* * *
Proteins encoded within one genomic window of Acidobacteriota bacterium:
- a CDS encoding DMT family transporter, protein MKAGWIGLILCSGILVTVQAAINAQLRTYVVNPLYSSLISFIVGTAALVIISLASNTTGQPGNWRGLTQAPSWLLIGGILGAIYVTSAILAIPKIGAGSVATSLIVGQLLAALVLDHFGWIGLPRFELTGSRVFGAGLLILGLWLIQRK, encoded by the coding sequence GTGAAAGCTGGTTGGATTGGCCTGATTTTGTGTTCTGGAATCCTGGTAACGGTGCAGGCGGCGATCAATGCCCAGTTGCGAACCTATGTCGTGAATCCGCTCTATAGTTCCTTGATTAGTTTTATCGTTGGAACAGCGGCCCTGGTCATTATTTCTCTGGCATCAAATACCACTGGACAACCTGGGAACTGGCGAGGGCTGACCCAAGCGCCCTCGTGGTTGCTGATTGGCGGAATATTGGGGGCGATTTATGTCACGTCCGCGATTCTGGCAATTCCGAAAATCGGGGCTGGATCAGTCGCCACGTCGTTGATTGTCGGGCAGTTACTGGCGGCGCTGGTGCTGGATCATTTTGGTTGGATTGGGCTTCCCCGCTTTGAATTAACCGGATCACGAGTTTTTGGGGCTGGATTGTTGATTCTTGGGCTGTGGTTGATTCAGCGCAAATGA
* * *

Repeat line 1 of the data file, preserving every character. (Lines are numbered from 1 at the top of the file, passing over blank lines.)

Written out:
Proteins encoded within one genomic window of Acidobacteriota bacterium: